Angry Potholes Tweet to Complain!

By Somali K Chakrabarti

June is the month when monsoon begins in Mumbai. As the clouds overcast the sky, and welcome drops of rain provide the much needed respite from heat, we Mumbaikars prepare to brace the monsoon.

This is also the time of the year when we have to prepare ourselves to wade or drive through waterlogged roads, maneuvering with care to avoid the poodles and potholes.

Mumbai, being the city of extremities, on one hand boasts of plush buildings, towers and malls and on the other hand has roads that are filled up with potholes during the monsoons.

Mumbai potholes

Just like pimples erupt on the face of girls’ as soon they enter their teens, potholes of various shapes and sizes emerge on the surface of the roads right after the first few showers. Some grow as big as craters on the surface of the moon. If you aren’t careful enough, boy you’re in muddy waters!

But what if these potholes instead of just sitting and increasing in size with every passing shower, started complaining as soon as some vehicle passed over them?

Sounds gibberish?

Hold on!  This is exactly what has happened in Panama City, the capital of Panama in South America.

In an innovative initiative launched by Telemetro Reporta, an influential news show in Panama City, in collaboration with ad agency P4 Ogilvy & Mather, the potholes are fitted with RF transmitters and pressure sensors that trigger off tweets with 140 character rants when vehicles pass over them.

Tweeting potholes
Tweeting Potholes | Image credit : Shared by @PSFK on Twitter


Every time a vehicle passes the potholes they send a complain tweet to the Public Works Department, to draw their attention and request them to repair the potholes. Have a look here.

The tweets are sent to the Twitter Account @Elhuecotwitero,

This innovative initiative for creating public awareness about the condition of the roads has created a buzz in the social media and has also resulted in people demanding action from authorities responsible for repairing the potholes.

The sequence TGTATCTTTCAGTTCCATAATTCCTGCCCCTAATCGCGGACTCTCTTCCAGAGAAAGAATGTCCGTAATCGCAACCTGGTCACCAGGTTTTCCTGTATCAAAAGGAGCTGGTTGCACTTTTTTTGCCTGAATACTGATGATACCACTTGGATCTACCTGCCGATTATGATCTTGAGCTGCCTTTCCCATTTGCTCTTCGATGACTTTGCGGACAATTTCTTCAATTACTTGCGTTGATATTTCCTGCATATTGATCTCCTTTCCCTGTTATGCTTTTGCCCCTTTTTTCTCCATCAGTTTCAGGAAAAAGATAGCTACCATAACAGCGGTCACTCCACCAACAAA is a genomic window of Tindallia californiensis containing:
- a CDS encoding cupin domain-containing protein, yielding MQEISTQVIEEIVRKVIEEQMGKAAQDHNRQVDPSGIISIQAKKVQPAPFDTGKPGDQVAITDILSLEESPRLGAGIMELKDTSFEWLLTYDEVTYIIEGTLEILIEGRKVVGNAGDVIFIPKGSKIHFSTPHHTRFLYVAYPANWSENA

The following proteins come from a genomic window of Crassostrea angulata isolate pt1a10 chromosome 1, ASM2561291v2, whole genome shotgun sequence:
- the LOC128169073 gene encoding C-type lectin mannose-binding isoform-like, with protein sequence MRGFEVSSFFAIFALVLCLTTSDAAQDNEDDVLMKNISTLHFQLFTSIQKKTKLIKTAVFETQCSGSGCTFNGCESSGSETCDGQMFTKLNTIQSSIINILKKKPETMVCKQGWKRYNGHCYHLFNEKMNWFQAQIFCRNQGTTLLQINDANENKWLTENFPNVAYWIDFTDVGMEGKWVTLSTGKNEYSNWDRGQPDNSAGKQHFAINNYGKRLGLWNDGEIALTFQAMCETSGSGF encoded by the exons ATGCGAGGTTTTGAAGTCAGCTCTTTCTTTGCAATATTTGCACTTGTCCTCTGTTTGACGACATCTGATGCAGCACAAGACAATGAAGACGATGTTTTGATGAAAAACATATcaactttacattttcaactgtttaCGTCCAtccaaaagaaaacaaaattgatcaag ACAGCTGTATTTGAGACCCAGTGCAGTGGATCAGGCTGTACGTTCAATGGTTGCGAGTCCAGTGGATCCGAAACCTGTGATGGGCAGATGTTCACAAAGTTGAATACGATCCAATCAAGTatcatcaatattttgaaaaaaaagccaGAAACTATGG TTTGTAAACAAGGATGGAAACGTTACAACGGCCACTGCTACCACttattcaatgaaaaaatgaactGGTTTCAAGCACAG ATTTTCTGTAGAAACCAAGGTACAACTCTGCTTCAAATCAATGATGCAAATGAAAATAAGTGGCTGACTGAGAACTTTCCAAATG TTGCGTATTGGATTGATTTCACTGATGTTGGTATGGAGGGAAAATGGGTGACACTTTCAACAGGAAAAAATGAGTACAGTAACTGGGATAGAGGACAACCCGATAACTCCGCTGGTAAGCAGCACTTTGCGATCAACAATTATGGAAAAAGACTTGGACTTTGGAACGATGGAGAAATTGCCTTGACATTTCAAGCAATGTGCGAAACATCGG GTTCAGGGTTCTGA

Unique isn’t it?

Do you think this will work in India? Pilferage comes first to my mind.

Don’t forget to share your opinion.



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68 thoughts on “Angry Potholes Tweet to Complain!

  1. Yes, the paradox in India. We all look forward to enjoy the showers and the beautiful nature in the rainy season but the moment we think of our road travel, it is nightmarish. Yes, Mumbai it is indeed hell, not that other cities are better. It becomes a news stories for our channel and it runs for few days and then it left in the back burner and public gets accustomed.

    That’s a very innovative idea and why not use technology bring better awareness and connect with the service providers and make them feel the pain public is undergoing every time they go by…we just cannot undermine the power of social media and it should be aggressively used to bring a difference in the attitude and mindset…

    have a lovely weekend.😀

    Liked by 1 person

    1. Thanks for sharing your views Nihar. That’s the Mumbaikar’s dilemma. This is quite an innovative use of social media to draw attention towards road conditions, warn travelers to watch out for potholes and demand action. Maybe someone here gets the idea to develop a pothole watch app.
      Enjoy the weekend.🙂

      Liked by 2 people

  2. This is damn cool Somali. A very innovative approach. I wonder if it would be effective here but def worth a try. The only two doubts I have about implementing the same here:
    1) None of our officials are on FB or twitter. Let alone that most of them have a hard time turning on the computer.
    2) Would these bits remain in the potholes or will they be misplaced or stolen.